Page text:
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Formerly the seat of an archdiocese situated in the north-western part of the present German Empire

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Bremen, formerly the seat of an archdiocese situated in the northwestern part of the present German Empire. After Charlemagne‘s conquest of the Saxons, Christianity was preached in the region about the lower Elbe and the lower Weser by St. Willehad; in 787 Willehad was consecrated bishop, and that part of Saxony and Friesland about the mouth of the Weser assigned him for his diocese. He chose as his see the city of Bremen, which is mentioned for the first time in documents of 782, and built there a cathedral, praised for its beauty by St. Anschar; it was dedicated in 789. The Diocese of Bremen, however, was erected only under St. Willehad’s successor, St. Willerich (804 or 805-838). After the death of the third bishop, Leuderich (d. 845), by an act of a synod of Mainz (848), Bremen was united with the Archdiocese of Hamburg, which, since its foundation, in 831, had been under St. Anschar, who was appointed first archbishop of the new archiocese (848-865). Hamburg had been destroyed by the Vikings in 845, and in 1072, after a second destruction of the city, the archiepiscopal see was definitely transferred to Bremen, though the title was not formally transferred until 1223. Until the secularization of 1803 Hamburg had its own cathedral chapter. Before it was united with Hamburg, the Diocese of Bremen had belonged to the Province of Cologne. Despite the protests of the Archbishop of Cologne against the separation of Bremen, Pope Nicholas I, in 864, confirmed the new foundation, which fell heir to the task of evangelizing the pagan North.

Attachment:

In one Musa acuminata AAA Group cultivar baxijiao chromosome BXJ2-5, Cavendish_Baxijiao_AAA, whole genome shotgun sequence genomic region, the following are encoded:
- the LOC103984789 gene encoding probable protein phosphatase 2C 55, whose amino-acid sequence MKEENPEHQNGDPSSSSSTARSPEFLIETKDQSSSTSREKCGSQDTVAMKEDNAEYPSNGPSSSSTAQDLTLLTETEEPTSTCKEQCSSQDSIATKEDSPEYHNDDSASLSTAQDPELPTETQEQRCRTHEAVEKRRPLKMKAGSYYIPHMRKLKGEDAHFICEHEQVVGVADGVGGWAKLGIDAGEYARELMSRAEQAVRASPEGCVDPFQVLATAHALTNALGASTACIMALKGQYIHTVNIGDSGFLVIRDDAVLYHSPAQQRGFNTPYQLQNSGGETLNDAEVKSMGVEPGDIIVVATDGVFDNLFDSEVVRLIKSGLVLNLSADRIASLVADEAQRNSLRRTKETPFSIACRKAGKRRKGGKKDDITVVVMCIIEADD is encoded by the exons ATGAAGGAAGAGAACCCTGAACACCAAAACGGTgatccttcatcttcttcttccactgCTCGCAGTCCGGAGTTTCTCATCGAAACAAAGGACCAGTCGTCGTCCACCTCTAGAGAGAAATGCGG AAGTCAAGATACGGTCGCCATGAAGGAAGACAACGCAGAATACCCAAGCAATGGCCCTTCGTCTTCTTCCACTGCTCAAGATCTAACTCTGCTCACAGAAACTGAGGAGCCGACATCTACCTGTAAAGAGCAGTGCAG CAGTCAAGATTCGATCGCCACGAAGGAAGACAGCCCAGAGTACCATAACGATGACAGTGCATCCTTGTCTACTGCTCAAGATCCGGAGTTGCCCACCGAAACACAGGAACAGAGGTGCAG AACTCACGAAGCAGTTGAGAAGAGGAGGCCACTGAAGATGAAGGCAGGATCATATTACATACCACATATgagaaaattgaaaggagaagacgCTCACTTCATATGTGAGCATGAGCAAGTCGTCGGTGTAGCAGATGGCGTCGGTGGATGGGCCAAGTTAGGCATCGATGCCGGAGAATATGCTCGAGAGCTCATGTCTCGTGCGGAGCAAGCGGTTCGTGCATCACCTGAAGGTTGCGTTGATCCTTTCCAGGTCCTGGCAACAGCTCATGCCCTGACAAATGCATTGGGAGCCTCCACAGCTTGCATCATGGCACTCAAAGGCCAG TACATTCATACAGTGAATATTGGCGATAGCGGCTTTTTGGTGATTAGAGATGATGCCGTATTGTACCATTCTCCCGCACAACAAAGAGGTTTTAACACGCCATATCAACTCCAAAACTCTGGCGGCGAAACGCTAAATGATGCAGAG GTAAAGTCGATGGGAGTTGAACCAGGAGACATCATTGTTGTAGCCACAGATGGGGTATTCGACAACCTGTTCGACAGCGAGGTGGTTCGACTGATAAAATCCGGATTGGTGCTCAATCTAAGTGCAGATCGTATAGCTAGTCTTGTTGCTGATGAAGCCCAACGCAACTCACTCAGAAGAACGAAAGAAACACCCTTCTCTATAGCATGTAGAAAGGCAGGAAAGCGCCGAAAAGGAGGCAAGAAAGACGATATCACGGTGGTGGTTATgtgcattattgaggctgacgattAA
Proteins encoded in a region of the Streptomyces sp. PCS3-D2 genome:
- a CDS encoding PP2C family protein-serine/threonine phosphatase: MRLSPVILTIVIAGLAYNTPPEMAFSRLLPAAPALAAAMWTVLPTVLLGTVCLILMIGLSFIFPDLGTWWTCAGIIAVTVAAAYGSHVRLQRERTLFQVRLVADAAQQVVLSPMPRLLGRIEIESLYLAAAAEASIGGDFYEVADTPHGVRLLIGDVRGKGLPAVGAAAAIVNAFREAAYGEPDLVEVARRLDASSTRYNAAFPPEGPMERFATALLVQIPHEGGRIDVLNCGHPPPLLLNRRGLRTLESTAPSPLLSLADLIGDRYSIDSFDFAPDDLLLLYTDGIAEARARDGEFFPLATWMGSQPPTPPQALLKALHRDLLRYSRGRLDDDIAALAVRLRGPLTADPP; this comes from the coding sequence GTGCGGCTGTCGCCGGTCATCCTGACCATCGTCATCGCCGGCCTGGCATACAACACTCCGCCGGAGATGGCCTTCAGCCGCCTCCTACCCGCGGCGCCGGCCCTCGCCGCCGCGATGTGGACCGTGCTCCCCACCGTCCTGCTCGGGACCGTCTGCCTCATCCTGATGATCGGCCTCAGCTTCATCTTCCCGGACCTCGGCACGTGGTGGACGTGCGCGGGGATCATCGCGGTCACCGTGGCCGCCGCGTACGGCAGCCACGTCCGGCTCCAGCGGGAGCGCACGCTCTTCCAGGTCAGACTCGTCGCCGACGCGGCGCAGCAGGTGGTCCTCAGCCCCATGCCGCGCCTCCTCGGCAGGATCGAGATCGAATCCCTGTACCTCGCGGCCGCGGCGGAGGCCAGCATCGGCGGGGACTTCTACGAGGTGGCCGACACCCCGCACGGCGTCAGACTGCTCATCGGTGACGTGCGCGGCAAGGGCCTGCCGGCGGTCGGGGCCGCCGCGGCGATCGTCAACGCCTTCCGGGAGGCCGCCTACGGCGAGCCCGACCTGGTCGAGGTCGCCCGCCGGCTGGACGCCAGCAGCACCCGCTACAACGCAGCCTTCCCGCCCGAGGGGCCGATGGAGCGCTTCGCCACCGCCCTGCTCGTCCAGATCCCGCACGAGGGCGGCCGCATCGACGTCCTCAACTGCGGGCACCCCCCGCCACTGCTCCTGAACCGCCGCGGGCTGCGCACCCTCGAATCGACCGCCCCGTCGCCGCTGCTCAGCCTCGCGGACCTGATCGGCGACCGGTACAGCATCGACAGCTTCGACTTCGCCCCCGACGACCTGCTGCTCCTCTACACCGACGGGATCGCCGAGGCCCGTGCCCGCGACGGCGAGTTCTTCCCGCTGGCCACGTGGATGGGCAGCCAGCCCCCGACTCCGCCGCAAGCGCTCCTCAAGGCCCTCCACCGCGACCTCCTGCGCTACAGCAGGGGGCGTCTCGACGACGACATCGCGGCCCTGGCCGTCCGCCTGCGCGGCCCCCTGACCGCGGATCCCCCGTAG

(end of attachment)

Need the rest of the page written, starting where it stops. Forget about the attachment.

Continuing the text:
Rembert (865-888), the successor of St. Anschar, summoned the Benedictines from Corvei and became a member of the order; his companion and successor, St. Adalgar (888-909), was likewise a Benedictine. Both performed great services in the conversion of the North to Christianity. When the Archbishop of Cologne renewed his claims to Bremen, Pope Formosus, in 892, gave the decision that the Archbishop of Bremen was to be independent of the Metropolitan of Cologne, but should take part in the diocesan synods of Cologne. Under St. Huger (909-916), a Benedictine of Corvei, and Reginward (917-918), the Hungarians laid waste the diocese and even burned the city of Bremen. The ninth bishop, St. Unni, died at Birka (936), while on a missionary journey to Scandinavia. Through the efforts of Archbishop Adaldag (937-988) Bremen received the privileges of a market town, and in 967 the same archbishop obtained the jurisdiction of a count over the city, as well as various crownlands from Otto I, thus laying the foundation for the temporal possessions of the archbishops of Bremen. At the instance of Adaldag three dioceses were erected in Danish territory and in Schleswig, and made suffragans of Bremen. There was a considerable accession of territory to the archdiocese under Archbishop Unwan (1013-23). The foundation, however, of the later highly developed temporal power of Bremen was laid by Adalbert, the guardian and influential counsellor of Henry IV; during his long episcopate (1043-72) he brought nearly all the countships (Grafschaften) within the limits of the archdiocese under the jurisdiction of the Church of Bremen. His dream of raising the archdiocese to the dignity of a northern patriarchate, however, was never realized. During his episcopate the Obotrites were converted to Christianity, and three dioceses, Oldenburg, Mecklenburg, and Ratzeburg, were erected as suffragans of Bremen. The Northern churches, however, were separated from Bremen, and later placed under the Bishop of Lund, who was raised to the rank of a metropolitan in 1103. Like Adalbert, his immediate successors took the side of the emperors against the popes. At the Council of the Lateran the nominal metropolitan jurisdiction over the churches of Scandinavia was restored to Adalbert II (1123-48), but in reality they remained independent of Bremen. During the episcopate of Adalbert Vizelin succeeded in his task of evangelizing the Slays of Holstein and Mecklenburg. Hartwich I (1148-68), Count of Stade, brought the countship of Stade under the jurisdiction of the Church of Bremen. His struggle with Henry the Lion, Duke of Saxony, entailed great suffering to the archdiocese; in 1155 the city of Bremen was captured and plundered, and the countship of Stade seized and held by Henry. After the fall of Henry, Archbishop Siegfried (1178-84) was the first to regain possession of the countship. Hartwich II (1184-1207) founded several monasteries and promoted the civilization of his people; his administration of temporal affairs, however, was unfortunate and involved the archdiocese in serious difficulties with Emperor Henry VI, resulting in revolt on the part of the bishop’s subjects.